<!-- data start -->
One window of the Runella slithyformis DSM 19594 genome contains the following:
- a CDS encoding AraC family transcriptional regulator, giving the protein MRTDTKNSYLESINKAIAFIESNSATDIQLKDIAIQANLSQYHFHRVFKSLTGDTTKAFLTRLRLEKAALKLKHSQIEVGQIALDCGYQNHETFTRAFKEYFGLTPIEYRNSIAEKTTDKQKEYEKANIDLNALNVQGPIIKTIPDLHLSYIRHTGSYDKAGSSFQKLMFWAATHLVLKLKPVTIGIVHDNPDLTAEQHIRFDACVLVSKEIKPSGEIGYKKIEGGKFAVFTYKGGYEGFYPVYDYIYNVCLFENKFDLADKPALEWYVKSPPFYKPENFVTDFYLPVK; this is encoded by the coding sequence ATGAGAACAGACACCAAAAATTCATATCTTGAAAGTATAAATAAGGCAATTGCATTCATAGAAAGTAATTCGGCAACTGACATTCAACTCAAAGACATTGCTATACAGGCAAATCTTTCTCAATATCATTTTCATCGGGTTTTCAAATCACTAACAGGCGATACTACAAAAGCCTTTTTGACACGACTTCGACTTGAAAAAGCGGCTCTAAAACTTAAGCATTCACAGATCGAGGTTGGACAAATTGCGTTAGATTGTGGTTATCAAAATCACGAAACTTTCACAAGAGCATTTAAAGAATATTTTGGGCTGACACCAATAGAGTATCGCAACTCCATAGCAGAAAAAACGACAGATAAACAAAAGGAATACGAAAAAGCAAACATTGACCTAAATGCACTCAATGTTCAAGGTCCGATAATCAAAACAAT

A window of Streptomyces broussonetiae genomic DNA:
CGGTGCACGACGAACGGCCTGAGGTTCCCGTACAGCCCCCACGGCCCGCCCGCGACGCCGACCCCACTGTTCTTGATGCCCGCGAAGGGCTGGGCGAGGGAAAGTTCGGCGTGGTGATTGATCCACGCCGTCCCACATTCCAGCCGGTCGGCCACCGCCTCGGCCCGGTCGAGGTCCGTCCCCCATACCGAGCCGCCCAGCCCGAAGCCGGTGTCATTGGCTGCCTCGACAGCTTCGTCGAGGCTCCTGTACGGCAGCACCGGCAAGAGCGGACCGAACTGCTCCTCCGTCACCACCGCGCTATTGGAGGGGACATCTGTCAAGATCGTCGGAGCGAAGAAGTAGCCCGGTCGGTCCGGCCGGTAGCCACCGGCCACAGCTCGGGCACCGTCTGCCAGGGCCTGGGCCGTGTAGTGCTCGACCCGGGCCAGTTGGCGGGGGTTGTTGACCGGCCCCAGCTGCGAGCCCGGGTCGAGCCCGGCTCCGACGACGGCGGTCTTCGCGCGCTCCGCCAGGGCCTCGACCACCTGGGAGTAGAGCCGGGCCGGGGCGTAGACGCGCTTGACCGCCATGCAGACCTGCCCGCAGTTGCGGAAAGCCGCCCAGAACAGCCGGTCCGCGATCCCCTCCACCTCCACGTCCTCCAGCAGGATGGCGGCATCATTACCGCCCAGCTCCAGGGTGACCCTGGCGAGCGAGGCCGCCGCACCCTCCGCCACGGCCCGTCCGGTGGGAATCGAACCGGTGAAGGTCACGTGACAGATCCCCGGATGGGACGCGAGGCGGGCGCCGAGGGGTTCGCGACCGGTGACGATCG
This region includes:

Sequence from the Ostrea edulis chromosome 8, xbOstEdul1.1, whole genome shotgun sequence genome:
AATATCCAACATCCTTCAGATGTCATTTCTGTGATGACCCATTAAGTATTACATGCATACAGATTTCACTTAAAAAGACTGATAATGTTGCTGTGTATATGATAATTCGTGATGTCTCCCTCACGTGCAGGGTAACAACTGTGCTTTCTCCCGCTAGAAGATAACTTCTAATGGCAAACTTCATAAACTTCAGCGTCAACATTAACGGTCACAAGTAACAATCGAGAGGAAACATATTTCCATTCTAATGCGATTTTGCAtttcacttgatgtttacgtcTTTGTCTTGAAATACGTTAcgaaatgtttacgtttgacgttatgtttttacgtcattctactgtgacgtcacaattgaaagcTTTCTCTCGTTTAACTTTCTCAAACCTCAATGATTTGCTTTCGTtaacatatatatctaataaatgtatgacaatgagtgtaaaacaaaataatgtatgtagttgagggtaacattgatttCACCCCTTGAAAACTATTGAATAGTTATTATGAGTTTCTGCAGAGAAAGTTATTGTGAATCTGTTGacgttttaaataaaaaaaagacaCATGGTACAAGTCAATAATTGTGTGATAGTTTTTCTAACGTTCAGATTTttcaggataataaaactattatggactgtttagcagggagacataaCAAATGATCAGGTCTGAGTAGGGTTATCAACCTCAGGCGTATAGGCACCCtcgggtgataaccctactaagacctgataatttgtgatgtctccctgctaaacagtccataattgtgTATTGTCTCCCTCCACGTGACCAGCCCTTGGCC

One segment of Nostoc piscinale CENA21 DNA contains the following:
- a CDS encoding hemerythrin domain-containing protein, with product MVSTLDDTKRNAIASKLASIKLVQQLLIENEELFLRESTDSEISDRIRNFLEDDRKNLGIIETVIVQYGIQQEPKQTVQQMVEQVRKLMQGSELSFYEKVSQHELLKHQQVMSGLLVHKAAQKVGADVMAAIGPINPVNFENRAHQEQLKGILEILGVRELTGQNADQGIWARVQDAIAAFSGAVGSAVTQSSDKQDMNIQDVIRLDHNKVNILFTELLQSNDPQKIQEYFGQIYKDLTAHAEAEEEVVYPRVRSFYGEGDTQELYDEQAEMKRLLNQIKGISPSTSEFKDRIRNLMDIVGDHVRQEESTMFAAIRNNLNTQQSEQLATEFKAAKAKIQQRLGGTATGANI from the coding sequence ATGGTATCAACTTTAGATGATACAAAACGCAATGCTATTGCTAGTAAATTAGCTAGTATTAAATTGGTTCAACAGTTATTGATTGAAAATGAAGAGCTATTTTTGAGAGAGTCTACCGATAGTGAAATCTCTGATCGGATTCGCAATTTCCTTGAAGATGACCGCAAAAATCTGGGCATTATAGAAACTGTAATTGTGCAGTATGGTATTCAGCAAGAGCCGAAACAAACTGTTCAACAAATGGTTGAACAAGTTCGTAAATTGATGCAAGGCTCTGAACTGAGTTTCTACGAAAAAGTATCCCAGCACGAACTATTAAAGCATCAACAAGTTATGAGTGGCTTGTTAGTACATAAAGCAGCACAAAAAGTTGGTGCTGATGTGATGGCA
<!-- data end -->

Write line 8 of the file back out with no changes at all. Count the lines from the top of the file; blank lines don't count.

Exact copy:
One segment of Nostoc piscinale CENA21 DNA contains the following: